However, researchers were surprised to discover that the aphid’s red-green color polymorphism is inherited in a classic Mendelian autosomal manner (remember your Punnett squares, kids?), with the red allele dominant to the green allele. This indicates that the genes responsible for carotenoid-based colorations in these aphids are located within their own genomes! A search of the newly published pea aphid genome revealed the presence of several carotenoid synthases, cyclases, and desaturases. This suite of carotenoid biosynthesis genes is capable of producing the colored carotenoids necessary for the red and green aphid color morphs. A mutation in one allele of these genes prevents the production of the red carotenoid, torulene, resulting in the green aphid color morph.

These are the first carotenoid biosynthesis genes found in an animal. Indeed, no other known animal genome, including several other insect genomes, contain homologues to these genes: so where did they come from?

Carotenoid synthesis genes from various organisms. Adapted from Moran and Jarvik, 2010.

A gene tree containing the aphid carotenoid genes, as well as similar genes from bacteria, plants, and fungi can bee seen to the left. The aphid genes (blue) are completely nested within fungal carotenoid biosynthesis genes (brown). Therefore, at some point in aphid evolution, the genes for carotenoid biosynthesis were transfered from a fungi directly into the aphids genome. It is likely that a similar event occurred from bacteria (black) to plants (green) as well. The possible mechanisms for such gene transfers, especially between two eukaryotes, are poorly understood at this point.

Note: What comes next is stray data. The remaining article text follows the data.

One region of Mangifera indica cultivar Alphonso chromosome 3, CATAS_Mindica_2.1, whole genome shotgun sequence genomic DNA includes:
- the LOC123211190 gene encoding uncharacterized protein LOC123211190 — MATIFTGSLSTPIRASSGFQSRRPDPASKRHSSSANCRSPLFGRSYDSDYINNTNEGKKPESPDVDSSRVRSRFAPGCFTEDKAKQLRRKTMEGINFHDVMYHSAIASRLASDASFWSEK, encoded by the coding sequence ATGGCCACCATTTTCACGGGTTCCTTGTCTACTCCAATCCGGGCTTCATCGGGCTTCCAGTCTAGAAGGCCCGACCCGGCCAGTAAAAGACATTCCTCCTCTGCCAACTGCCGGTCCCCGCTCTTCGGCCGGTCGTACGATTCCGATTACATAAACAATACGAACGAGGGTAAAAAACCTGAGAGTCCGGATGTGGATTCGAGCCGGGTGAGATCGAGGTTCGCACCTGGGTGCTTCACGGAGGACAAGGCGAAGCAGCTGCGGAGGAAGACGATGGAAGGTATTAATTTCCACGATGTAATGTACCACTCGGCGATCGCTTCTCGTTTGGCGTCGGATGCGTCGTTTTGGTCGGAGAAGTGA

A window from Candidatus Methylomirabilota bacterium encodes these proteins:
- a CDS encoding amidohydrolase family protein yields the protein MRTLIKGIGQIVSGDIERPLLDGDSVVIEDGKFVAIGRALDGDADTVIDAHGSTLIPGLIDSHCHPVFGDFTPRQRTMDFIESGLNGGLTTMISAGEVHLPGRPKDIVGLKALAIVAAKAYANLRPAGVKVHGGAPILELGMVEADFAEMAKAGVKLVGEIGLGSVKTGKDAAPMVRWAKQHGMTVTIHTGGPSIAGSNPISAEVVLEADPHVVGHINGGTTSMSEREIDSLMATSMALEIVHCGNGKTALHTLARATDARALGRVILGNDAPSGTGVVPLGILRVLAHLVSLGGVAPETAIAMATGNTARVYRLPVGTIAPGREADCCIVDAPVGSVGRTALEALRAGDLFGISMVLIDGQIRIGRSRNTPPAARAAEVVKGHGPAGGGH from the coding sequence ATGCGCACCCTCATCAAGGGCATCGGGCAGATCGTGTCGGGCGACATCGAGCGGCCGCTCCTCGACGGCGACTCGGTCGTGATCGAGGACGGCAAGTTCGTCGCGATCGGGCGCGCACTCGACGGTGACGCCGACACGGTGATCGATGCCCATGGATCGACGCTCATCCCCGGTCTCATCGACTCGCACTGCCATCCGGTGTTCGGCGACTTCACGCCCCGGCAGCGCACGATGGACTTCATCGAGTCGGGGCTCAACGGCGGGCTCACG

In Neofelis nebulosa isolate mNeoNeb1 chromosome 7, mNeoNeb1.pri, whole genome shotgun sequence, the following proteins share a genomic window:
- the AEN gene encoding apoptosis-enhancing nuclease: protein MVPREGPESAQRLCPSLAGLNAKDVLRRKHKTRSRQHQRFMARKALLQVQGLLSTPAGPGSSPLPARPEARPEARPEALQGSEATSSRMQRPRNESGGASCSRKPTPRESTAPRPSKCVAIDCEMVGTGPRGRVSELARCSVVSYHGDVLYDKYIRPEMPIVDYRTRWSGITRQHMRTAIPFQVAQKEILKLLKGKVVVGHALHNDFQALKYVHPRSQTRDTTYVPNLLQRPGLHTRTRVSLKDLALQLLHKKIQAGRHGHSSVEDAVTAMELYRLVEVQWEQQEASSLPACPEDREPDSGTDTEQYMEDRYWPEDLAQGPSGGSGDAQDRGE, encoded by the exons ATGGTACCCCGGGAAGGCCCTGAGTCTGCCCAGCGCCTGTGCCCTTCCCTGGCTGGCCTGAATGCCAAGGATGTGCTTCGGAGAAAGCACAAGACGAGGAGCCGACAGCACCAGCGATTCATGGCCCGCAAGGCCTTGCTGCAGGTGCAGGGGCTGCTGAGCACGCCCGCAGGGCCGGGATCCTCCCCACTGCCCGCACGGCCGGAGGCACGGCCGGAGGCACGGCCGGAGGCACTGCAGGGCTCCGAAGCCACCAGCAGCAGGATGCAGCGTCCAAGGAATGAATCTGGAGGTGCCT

Earlier, I wrote about a similar case of lateral gene transfer from algae to a sea slug. That was the first known transfer of genes between multicellular organisms. This new example in aphids lends support to the notion that these lateral gene transfers are more common in eukaryotes that once though. It may turn out, as genome sequencing increases at exponential rates, that the eukaryotic tree of life actually resembles (to some extent) the interconnected gene web seen in bacteria.


  • Moran, N., & Jarvik, T. (2010). Lateral Transfer of Genes from Fungi Underlies Carotenoid Production in Aphids Science, 328 (5978), 624-627 DOI: 10.1126/science.1187113

Hat tip to Microecos for tweeting this.

Arthropod Roundup: Amphipods under the ice, high octane isopods, and the pea aphid genome

Quick blurbs about arthropod research and news:

  • NASA climate researchers have discovered animal life deep below the Pine Island Glacier Ice Shelf in Antarctica. The researchers drilled a hole six-hundred feet deep and eight inches wide into the glacial ice sheet about twelve miles from the open ocean. When they lowered a camera below the ice sheet, the scientists were surprised to see a Lyssianasid amphipod crustacean swim up and park on the cable. The researchers were only expecting to find microbial life under the ice sheet this far in from the open ocean. It is unknown what the primary energy source for animals living here could be. The presence of a three-inch amphipod, however, suggests a much more elaborate and dynamic ecosystem than hypothesized in this poorly understood habitat. (DSN has a video of the amphipod)